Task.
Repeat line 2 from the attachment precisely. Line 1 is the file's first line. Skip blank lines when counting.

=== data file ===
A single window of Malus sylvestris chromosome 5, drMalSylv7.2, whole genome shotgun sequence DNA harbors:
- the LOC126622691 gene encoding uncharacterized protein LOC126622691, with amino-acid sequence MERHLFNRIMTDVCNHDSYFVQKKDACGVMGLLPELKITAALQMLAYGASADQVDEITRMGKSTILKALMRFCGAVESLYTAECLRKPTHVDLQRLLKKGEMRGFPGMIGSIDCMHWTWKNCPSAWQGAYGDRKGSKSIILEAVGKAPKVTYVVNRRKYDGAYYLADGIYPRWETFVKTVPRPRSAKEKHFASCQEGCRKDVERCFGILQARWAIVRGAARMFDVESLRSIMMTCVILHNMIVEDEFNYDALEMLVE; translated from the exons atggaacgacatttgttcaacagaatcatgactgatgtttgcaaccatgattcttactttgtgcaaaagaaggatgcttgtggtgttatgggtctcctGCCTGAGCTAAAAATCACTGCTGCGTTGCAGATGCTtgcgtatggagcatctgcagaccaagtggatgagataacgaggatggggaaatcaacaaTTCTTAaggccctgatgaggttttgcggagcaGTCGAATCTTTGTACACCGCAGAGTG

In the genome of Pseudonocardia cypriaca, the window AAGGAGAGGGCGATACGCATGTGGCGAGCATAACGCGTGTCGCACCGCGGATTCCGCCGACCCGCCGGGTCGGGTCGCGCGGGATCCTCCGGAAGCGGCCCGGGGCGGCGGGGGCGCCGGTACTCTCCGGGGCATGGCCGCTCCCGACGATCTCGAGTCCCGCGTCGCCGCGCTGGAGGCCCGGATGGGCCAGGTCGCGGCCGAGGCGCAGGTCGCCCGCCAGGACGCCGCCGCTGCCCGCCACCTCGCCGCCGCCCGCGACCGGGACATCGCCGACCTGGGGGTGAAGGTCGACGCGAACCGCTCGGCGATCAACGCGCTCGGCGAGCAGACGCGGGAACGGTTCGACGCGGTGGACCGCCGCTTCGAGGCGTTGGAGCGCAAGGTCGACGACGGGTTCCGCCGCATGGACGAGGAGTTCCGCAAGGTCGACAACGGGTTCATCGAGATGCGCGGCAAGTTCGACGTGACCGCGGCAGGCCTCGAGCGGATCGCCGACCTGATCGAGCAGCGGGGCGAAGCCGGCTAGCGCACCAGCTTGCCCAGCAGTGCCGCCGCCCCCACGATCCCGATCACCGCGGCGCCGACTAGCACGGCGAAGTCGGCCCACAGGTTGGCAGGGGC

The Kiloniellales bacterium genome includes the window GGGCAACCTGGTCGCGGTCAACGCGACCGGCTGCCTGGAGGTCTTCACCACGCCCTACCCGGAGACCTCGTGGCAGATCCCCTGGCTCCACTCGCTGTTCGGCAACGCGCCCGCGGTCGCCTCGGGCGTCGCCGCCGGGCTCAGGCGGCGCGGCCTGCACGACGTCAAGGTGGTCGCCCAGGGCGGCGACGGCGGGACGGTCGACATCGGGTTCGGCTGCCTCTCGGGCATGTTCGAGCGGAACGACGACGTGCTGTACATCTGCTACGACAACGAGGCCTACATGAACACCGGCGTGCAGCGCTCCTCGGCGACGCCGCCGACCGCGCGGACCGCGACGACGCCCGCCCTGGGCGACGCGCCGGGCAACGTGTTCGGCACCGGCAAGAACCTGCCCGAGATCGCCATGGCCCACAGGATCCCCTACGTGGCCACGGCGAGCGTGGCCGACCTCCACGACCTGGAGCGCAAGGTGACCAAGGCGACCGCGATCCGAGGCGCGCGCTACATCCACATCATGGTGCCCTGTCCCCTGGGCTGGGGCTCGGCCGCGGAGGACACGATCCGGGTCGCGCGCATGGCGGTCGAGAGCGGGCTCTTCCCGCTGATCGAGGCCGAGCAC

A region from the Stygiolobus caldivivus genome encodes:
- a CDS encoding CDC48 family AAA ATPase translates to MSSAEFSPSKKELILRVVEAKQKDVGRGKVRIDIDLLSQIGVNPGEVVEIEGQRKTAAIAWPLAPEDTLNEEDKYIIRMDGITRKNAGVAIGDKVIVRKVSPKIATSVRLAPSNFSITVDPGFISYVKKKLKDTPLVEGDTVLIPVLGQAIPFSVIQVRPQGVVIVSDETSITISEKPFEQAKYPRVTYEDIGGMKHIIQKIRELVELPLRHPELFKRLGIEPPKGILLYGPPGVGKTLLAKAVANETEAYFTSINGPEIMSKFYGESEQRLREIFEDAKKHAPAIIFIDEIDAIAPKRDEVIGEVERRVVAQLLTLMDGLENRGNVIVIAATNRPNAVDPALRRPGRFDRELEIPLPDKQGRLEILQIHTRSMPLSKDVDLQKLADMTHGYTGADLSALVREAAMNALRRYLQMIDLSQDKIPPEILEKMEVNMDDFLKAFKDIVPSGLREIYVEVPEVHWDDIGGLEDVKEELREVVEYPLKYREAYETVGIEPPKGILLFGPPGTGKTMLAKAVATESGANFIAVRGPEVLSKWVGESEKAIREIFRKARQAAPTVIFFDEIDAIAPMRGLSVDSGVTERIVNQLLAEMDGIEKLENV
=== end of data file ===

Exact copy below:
- the LOC126622691 gene encoding uncharacterized protein LOC126622691, with amino-acid sequence MERHLFNRIMTDVCNHDSYFVQKKDACGVMGLLPELKITAALQMLAYGASADQVDEITRMGKSTILKALMRFCGAVESLYTAECLRKPTHVDLQRLLKKGEMRGFPGMIGSIDCMHWTWKNCPSAWQGAYGDRKGSKSIILEAVGKAPKVTYVVNRRKYDGAYYLADGIYPRWETFVKTVPRPRSAKEKHFASCQEGCRKDVERCFGILQARWAIVRGAARMFDVESLRSIMMTCVILHNMIVEDEFNYDALEMLVE; translated from the exons atggaacgacatttgttcaacagaatcatgactgatgtttgcaaccatgattcttactttgtgcaaaagaaggatgcttgtggtgttatgggtctcctGCCTGAGCTAAAAATCACTGCTGCGTTGCAGATGCTtgcgtatggagcatctgcagaccaagtggatgagataacgaggatggggaaatcaacaaTTCTTAaggccctgatgaggttttgcggagcaGTCGAATCTTTGTACACCGCAGAGTG